Update (5:37 p.m.): Blue Jackets team president Mike Priest issued a statement about the deal on the team’s website.

“We are appreciative of the comprehensive work and due diligence delivered in this report. Mr. Dorrian, Bill Jennison and John Rosenberger each understand the issues and this report offers a solution that will provide a long term sustainable business model for the organization. We are encouraged by the report’s findings.”

Kings GM says Mike Richards went into ‘a destructive spiral’

Mike Richards

The Los Angeles Kings may owe Mike Richards money until 2031 (seriously), but in settling his grievance, the team and player more or less get to turn the page.

Not before Kings GM Dean Lombardi shares his sometimes startling perspective, though.

Lombardi has a tendency to be candid, especially in the press release-heavy world of sports management. Even by his standards, his account of Richards’ “destructive sprial” is a staggering read from the Los Angeles Times’ Lisa Dillman.

“Without a doubt, the realization of what happened to Mike Richards is the most traumatic episode of my career,” Lombardi said in a written summation he provided to the Los Angeles Times. “At times, I think that I will never recover from it. It is difficult to trust anyone right now – and you begin to question whether you can trust your own judgment. The only thing I can think of that would be worse would be suspecting your wife of cheating on you for five years and then finding out in fact it was true.”

Lombardi provides plenty of eyebrow-raising statements to Dillman, including:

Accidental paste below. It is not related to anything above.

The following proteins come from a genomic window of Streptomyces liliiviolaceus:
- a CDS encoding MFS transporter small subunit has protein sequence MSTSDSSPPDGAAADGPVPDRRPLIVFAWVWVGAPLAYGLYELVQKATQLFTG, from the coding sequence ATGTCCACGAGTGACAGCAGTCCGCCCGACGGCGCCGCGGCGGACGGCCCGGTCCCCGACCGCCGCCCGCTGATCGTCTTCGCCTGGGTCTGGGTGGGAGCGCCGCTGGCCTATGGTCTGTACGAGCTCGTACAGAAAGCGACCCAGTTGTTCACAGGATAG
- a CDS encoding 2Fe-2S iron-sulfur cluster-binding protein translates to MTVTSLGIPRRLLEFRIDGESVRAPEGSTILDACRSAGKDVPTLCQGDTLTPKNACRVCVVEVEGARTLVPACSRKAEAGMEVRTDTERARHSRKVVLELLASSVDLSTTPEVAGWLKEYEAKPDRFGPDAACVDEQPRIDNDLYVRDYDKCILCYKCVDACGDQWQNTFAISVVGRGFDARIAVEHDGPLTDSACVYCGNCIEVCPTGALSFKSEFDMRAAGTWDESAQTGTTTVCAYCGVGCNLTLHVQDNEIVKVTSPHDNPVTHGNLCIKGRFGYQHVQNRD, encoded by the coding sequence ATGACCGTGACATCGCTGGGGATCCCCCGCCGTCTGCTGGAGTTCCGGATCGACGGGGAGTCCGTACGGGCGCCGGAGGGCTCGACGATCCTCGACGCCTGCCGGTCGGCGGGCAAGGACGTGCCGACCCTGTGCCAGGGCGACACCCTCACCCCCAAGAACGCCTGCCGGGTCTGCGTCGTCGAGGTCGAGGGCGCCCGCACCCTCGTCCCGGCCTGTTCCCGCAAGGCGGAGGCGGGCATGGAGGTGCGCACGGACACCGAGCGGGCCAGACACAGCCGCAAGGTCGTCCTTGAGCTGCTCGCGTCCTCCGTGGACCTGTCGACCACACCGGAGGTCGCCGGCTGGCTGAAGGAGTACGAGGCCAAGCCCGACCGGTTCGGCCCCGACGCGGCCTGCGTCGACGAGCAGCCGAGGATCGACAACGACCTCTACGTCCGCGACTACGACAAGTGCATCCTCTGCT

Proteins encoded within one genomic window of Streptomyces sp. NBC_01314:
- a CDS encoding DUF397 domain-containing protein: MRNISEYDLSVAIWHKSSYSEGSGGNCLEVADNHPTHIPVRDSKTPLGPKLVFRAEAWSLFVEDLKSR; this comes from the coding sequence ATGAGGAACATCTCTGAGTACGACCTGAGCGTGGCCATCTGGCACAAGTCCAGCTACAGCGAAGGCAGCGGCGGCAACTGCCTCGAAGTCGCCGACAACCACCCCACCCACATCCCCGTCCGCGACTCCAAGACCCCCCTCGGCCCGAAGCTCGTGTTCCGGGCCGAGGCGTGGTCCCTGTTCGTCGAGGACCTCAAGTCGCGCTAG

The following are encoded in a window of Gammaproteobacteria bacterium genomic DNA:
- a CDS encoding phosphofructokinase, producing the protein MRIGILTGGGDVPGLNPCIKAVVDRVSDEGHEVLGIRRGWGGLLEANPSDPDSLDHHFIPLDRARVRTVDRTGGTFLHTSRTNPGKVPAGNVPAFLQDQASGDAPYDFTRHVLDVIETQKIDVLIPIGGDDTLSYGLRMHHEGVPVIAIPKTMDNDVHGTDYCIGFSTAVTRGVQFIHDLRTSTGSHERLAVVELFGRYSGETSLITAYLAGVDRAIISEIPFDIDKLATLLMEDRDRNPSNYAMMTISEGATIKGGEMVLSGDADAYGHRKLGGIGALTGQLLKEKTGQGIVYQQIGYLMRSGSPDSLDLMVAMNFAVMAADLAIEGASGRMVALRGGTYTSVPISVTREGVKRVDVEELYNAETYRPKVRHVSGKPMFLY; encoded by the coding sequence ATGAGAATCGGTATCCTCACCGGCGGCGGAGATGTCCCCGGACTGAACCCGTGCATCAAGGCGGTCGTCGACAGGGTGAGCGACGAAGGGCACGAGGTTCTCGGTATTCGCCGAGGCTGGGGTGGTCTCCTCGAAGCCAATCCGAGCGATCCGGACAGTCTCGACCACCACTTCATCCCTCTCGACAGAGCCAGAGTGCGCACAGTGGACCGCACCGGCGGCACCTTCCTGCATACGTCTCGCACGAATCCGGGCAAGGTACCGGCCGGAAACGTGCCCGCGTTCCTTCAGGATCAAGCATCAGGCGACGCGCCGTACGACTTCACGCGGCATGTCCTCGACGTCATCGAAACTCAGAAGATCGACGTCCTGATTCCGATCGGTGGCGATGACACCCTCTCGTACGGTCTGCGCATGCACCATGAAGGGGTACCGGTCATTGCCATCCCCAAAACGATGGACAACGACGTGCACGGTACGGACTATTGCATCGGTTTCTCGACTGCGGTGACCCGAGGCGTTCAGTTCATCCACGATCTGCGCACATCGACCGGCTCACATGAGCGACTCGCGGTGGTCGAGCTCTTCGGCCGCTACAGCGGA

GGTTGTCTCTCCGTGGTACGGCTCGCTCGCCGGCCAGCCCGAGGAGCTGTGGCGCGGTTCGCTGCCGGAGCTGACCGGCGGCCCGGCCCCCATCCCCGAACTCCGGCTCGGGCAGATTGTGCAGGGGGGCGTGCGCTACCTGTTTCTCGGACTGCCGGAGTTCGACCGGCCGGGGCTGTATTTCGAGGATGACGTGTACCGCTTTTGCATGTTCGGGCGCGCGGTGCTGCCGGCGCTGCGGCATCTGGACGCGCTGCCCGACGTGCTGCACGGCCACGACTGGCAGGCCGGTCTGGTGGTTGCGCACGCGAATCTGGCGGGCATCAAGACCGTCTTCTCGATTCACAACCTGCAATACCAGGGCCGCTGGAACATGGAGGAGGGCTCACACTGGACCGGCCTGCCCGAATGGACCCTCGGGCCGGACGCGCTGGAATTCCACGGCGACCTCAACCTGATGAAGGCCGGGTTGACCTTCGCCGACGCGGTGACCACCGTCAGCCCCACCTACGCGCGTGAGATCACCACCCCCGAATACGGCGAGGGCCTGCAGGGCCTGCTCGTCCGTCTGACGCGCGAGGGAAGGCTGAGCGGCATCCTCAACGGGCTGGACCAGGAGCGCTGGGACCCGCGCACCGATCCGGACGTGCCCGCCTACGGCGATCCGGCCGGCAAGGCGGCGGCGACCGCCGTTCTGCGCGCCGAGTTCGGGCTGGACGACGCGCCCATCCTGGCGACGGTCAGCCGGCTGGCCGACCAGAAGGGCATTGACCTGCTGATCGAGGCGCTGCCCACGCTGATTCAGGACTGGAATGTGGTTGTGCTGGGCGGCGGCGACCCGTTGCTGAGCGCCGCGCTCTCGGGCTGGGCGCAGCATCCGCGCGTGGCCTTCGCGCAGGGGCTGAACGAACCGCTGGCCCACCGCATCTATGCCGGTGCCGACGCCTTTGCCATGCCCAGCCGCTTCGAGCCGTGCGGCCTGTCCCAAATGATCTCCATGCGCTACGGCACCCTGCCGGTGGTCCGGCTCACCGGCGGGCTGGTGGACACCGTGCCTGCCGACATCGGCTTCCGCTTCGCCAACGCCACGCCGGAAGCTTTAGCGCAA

• He believed he “found his own Derek Jeter” in Richards, a player who “at one time symbolized everything that was special about the sport.”
  • Lombardi remarked that “his production dropped 50 percent and the certain ‘it’ factor he had was vaporizing in front of me daily.”
  • The Kings GM believes that he was “played” by Richards.

… Yeah.

Again, it’s a powerful read that you should soak in yourself, even if you’re unhappy with the way the Kings handled the situation.

Maybe the most pressing of many lingering questions is: will we get to hear Richards’ side of the story?

Coyotes exploit another lousy outing from Quick

Jonathan Quick

Despite owning two Stanley Cup rings, there are a healthy number of people who aren’t wild about Jonathan Quick.

Those people might feel validated through the Los Angeles Kings’ first two games, as he followed a rough loss to the San Jose Sharks with a true stinker against the Arizona Coyotes on Friday.

Sometimes a goalie has a bad night stats-wise, yet his team is as much to blame as anything else. You can probably pin this one on Quick, who allowed four goals on just 14 shots through the first two periods.

Things died down in the final frame, but let’s face it; slowing things down is absolutely the Coyotes’ design with a 4-1 lead (which ultimately resulted in a 4-1 win).


A soft 1-0 goal turned out to be a sign of things to come:

Many expected the Kings to roar into this second game after laying an egg in their opener. Instead, the Coyotes exploited Quick’s struggles for a confidence-booster, which included key prospect Max Domi scoring a goal and an assist.

It’s worth mentioning that Mike Smith looked downright fantastic at times, only drawing more attention to Quick’s struggles.


After a troubled summer and a failed 2014-15 season, Los Angeles was likely eager to start things off the right way.

Instead, they instead will likely focus on the fact that they merely dropped two (ugly) games.